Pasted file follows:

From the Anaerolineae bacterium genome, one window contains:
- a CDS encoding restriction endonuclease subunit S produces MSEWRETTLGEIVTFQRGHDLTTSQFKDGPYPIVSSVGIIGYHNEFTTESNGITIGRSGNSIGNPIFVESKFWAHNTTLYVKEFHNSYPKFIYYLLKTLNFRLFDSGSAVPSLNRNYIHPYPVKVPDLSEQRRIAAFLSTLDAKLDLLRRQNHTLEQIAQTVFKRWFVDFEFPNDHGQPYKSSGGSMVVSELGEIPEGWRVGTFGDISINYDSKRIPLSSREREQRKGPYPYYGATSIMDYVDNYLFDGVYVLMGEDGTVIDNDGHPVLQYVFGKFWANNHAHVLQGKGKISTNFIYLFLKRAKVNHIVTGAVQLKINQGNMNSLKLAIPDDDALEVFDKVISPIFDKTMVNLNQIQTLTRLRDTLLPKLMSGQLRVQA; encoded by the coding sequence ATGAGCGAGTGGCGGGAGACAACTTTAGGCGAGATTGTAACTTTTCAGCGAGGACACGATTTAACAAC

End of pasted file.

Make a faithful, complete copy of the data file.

From the Anaerolineae bacterium genome, one window contains:
- a CDS encoding restriction endonuclease subunit S produces MSEWRETTLGEIVTFQRGHDLTTSQFKDGPYPIVSSVGIIGYHNEFTTESNGITIGRSGNSIGNPIFVESKFWAHNTTLYVKEFHNSYPKFIYYLLKTLNFRLFDSGSAVPSLNRNYIHPYPVKVPDLSEQRRIAAFLSTLDAKLDLLRRQNHTLEQIAQTVFKRWFVDFEFPNDHGQPYKSSGGSMVVSELGEIPEGWRVGTFGDISINYDSKRIPLSSREREQRKGPYPYYGATSIMDYVDNYLFDGVYVLMGEDGTVIDNDGHPVLQYVFGKFWANNHAHVLQGKGKISTNFIYLFLKRAKVNHIVTGAVQLKINQGNMNSLKLAIPDDDALEVFDKVISPIFDKTMVNLNQIQTLTRLRDTLLPKLMSGQLRVQA; encoded by the coding sequence ATGAGCGAGTGGCGGGAGACAACTTTAGGCGAGATTGTAACTTTTCAGCGAGGACACGATTTAACAAC